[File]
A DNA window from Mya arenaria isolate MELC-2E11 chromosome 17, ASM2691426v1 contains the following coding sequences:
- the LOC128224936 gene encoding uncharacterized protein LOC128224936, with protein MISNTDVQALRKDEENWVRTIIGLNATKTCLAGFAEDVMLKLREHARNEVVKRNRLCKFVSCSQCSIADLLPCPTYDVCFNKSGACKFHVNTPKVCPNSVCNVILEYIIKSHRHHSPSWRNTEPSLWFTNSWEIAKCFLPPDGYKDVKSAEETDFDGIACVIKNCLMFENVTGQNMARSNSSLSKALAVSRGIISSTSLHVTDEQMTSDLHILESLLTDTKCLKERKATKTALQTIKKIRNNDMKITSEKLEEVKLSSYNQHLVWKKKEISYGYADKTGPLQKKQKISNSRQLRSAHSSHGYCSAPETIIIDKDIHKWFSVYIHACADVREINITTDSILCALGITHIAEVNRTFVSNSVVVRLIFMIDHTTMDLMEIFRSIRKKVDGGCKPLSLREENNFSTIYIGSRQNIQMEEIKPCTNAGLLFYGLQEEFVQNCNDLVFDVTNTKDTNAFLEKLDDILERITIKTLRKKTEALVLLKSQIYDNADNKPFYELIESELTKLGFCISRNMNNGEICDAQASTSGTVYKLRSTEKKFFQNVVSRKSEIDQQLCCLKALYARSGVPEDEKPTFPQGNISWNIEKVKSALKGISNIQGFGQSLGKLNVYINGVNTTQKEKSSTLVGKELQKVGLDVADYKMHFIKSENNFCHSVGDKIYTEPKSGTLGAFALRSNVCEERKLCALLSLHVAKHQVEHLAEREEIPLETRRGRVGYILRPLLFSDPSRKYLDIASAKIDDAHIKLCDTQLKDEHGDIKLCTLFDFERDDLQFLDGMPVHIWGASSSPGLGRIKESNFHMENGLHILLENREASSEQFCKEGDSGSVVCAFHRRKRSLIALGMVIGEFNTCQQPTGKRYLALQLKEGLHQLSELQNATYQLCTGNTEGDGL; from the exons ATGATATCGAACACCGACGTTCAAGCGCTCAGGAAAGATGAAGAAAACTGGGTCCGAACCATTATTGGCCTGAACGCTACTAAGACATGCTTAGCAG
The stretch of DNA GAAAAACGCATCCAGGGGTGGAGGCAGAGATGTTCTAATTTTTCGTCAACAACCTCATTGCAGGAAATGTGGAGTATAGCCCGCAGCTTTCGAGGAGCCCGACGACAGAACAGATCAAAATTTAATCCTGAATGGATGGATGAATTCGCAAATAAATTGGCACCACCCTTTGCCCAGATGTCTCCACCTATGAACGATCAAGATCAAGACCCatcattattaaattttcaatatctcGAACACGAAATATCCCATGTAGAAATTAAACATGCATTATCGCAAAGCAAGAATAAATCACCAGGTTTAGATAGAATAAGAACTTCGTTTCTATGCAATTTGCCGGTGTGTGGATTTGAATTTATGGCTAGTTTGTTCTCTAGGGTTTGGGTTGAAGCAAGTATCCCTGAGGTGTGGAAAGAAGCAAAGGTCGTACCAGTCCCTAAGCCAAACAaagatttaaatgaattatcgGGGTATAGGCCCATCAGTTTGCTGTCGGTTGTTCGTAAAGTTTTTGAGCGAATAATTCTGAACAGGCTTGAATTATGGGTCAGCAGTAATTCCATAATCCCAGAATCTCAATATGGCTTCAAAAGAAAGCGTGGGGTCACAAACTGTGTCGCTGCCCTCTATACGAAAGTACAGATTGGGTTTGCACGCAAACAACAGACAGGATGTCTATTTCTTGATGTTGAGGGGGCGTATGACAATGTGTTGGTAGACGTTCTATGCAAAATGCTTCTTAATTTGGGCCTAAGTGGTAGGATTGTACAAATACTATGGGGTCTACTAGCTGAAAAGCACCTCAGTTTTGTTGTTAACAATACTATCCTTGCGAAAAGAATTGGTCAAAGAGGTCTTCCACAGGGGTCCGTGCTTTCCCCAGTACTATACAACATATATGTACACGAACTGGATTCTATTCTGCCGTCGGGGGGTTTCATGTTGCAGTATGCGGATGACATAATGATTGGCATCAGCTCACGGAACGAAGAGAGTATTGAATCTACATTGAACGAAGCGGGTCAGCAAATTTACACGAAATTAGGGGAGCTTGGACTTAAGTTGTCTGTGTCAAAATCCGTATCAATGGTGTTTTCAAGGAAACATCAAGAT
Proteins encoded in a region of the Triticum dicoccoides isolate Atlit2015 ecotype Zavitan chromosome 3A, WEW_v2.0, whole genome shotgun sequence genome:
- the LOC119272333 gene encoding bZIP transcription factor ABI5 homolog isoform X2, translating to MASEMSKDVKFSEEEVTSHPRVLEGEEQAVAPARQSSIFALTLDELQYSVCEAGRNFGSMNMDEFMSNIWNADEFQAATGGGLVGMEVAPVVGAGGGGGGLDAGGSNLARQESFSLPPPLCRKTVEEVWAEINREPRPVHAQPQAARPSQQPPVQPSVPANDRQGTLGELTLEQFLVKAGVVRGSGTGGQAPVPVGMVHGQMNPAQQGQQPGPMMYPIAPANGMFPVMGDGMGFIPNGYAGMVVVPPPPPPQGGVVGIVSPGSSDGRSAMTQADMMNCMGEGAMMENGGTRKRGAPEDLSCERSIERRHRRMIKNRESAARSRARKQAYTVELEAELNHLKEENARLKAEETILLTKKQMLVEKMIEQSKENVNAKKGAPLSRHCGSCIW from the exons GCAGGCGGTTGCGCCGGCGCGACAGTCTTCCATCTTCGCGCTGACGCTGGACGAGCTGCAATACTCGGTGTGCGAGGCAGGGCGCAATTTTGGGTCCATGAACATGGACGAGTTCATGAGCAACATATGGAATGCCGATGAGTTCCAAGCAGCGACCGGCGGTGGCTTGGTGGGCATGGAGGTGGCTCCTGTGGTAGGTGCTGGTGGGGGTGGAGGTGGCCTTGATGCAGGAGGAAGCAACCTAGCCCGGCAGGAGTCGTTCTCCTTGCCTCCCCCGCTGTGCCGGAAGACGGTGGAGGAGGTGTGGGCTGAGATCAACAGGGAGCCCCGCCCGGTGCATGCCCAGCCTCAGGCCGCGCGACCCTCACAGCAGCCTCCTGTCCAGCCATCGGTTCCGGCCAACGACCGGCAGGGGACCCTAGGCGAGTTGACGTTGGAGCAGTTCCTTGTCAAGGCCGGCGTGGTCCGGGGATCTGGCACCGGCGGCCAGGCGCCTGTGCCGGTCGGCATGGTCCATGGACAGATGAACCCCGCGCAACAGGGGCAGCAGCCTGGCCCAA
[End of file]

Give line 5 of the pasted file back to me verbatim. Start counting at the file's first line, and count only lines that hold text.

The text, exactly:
- the LOC119272333 gene encoding bZIP transcription factor ABI5 homolog isoform X2, translating to MASEMSKDVKFSEEEVTSHPRVLEGEEQAVAPARQSSIFALTLDELQYSVCEAGRNFGSMNMDEFMSNIWNADEFQAATGGGLVGMEVAPVVGAGGGGGGLDAGGSNLARQESFSLPPPLCRKTVEEVWAEINREPRPVHAQPQAARPSQQPPVQPSVPANDRQGTLGELTLEQFLVKAGVVRGSGTGGQAPVPVGMVHGQMNPAQQGQQPGPMMYPIAPANGMFPVMGDGMGFIPNGYAGMVVVPPPPPPQGGVVGIVSPGSSDGRSAMTQADMMNCMGEGAMMENGGTRKRGAPEDLSCERSIERRHRRMIKNRESAARSRARKQAYTVELEAELNHLKEENARLKAEETILLTKKQMLVEKMIEQSKENVNAKKGAPLSRHCGSCIW from the exons GCAGGCGGTTGCGCCGGCGCGACAGTCTTCCATCTTCGCGCTGACGCTGGACGAGCTGCAATACTCGGTGTGCGAGGCAGGGCGCAATTTTGGGTCCATGAACATGGACGAGTTCATGAGCAACATATGGAATGCCGATGAGTTCCAAGCAGCGACCGGCGGTGGCTTGGTGGGCATGGAGGTGGCTCCTGTGGTAGGTGCTGGTGGGGGTGGAGGTGGCCTTGATGCAGGAGGAAGCAACCTAGCCCGGCAGGAGTCGTTCTCCTTGCCTCCCCCGCTGTGCCGGAAGACGGTGGAGGAGGTGTGGGCTGAGATCAACAGGGAGCCCCGCCCGGTGCATGCCCAGCCTCAGGCCGCGCGACCCTCACAGCAGCCTCCTGTCCAGCCATCGGTTCCGGCCAACGACCGGCAGGGGACCCTAGGCGAGTTGACGTTGGAGCAGTTCCTTGTCAAGGCCGGCGTGGTCCGGGGATCTGGCACCGGCGGCCAGGCGCCTGTGCCGGTCGGCATGGTCCATGGACAGATGAACCCCGCGCAACAGGGGCAGCAGCCTGGCCCAA